ORLANDO – What doctors think they know to be true in medicine has changed dramatically in the past several decades and will be different again in the decades to come, leaving them with a dilemma, according to Kevin T. Powell, MD, PhD, a pediatric hospitalist in St. Louis. If half of what doctors teach or know in medicine today will ultimately end up not being true, how do they know what to believe or accept?
While there is not a single satisfactory answer to that question, researchers can select research that gets doctors closer to reliable findings and steer them away from the barrage of poor-quality research that emerges from the current publish-or-perish system, Dr. Powell told his colleagues at the annual meeting of the American Academy of Pediatrics.
During his talk, Dr. Powell discussed the challenges and flaws with medical research as it is currently conducted, citing Doug Altman’s writings on these problems as early as 1994.
“The poor quality of much medical research is widely acknowledged, yet disturbingly the leaders of the medical profession seem only minimally concerned about the problem and make no apparent effort to find a solution,” wrote Mr. Altman, an English medical statistician ().
“We need less research, better research, and research done for the right reasons,” Mr. Altman concluded. “Abandoning using the number of publications as a measure of ability would be a start.”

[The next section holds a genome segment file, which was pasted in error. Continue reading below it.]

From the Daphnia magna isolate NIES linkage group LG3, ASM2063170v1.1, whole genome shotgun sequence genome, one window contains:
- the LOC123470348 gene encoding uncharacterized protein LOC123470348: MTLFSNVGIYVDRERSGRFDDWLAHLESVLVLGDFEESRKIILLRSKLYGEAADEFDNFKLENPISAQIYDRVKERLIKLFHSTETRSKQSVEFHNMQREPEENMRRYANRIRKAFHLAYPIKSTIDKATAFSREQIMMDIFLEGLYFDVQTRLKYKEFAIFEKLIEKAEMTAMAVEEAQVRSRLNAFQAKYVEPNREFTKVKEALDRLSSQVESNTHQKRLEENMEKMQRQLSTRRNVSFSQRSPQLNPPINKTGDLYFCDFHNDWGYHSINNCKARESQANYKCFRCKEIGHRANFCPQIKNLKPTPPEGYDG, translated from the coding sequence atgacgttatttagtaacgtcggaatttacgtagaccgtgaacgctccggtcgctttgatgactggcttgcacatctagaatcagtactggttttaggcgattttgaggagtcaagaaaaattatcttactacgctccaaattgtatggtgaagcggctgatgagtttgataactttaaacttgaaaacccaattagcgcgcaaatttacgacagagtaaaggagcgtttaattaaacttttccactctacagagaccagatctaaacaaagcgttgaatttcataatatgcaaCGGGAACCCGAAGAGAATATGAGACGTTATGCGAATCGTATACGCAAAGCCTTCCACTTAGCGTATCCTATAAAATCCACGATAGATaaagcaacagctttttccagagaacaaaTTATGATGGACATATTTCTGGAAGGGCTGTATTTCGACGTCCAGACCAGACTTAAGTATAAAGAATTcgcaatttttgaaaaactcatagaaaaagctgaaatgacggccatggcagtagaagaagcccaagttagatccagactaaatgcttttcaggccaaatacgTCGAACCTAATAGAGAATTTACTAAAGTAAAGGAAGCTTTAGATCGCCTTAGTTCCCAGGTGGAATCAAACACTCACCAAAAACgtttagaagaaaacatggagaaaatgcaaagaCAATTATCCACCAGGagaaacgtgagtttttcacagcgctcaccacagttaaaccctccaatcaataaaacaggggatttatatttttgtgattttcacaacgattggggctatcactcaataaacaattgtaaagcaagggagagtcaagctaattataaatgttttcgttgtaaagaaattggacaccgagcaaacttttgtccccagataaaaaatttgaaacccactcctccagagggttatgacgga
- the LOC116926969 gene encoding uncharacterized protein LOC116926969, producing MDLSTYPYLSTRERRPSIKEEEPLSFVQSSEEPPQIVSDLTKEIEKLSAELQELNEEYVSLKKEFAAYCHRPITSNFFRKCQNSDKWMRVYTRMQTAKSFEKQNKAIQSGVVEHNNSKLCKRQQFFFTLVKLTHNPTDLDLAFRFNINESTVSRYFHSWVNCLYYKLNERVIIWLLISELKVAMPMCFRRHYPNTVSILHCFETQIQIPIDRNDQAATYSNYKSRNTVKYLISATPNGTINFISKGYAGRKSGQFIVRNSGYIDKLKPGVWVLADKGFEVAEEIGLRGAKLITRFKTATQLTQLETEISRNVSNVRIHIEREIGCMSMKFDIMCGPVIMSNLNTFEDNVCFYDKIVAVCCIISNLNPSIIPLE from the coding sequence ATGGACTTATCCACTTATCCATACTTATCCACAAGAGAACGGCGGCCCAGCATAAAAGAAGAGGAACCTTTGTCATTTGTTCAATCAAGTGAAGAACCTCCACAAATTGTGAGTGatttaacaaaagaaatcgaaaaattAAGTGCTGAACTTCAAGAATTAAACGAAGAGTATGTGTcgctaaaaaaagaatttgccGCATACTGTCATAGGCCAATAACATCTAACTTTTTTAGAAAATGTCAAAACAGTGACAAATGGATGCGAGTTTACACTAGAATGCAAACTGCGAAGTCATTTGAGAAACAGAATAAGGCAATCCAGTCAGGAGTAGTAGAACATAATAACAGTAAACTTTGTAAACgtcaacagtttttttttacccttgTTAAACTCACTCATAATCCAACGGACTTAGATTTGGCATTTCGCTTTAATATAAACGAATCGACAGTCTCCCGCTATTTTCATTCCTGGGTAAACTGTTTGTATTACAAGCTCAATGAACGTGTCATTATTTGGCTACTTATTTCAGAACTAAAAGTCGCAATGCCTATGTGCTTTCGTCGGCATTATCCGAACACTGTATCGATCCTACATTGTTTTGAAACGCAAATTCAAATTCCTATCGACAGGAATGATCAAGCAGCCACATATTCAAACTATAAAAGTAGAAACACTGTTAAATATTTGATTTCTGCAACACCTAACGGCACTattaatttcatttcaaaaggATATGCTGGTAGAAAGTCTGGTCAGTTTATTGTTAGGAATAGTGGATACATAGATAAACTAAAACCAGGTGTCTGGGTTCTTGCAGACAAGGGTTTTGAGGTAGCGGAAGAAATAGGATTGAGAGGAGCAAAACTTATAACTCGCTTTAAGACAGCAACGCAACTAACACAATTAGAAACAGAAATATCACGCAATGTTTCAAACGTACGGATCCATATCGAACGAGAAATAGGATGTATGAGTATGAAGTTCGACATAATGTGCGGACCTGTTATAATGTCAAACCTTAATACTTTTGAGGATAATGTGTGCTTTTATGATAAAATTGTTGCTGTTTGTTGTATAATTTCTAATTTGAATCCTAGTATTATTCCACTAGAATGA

In an interview, Dr. Powell described an unfortunate consequence of the publish-or-perish pressure in academic medicine: A glut of short-term, small studies with little clinical utility that researchers can complete in 1 or 2 years rather than the large, multicenter studies that take several years – and produce higher-quality findings – but cannot be turned into as many publications.
“We’re generating a lot of medical research findings that end up being false,” he said. “It’s a random walk in terms of getting to the truth rather than having an accurate process of getting to truth through evidence-based medicine.”
But he was hopeful, not cynical, about the way forward. By persuading people that medical research has changed for the worse over time and can change into something better, Dr. Powell saw potential for future research resulting in the same sort of public health achievements that research produced in the past, such as big reductions in smoking or sudden infant death syndrome.
Dr. Powell concluded his talk with a riff on Martin Luther’s 95 Theses, the 9.5 Theses, for a reformation of evidence-based medicine that together address the various shortcomings he discussed.
1. Recognize academic promotion as a bias, just like drug money.
2. Don’t confound statistically significant and clinically significant.
3. Use only significant figures.
4. Use the phrase “we did not DETECT a difference” and include power calculations.
5. Use confidence intervals instead of P values.
6. Use number needed to harm and number needed to treat instead of relative risk.
7. Absence of proof is not proof of absence. When there is insufficient randomized, controlled trial evidence, have an independent party estimate an effect based on non-RCT articles.
8. Any article implying clinical practice should change must include a counterpoint and a benefit cost analysis. Consider both effectiveness and safety.
9. Use postmarketing peer review.
9.5. Beware of research based on surveys.
Dr. Powell reported no relevant financial disclosures.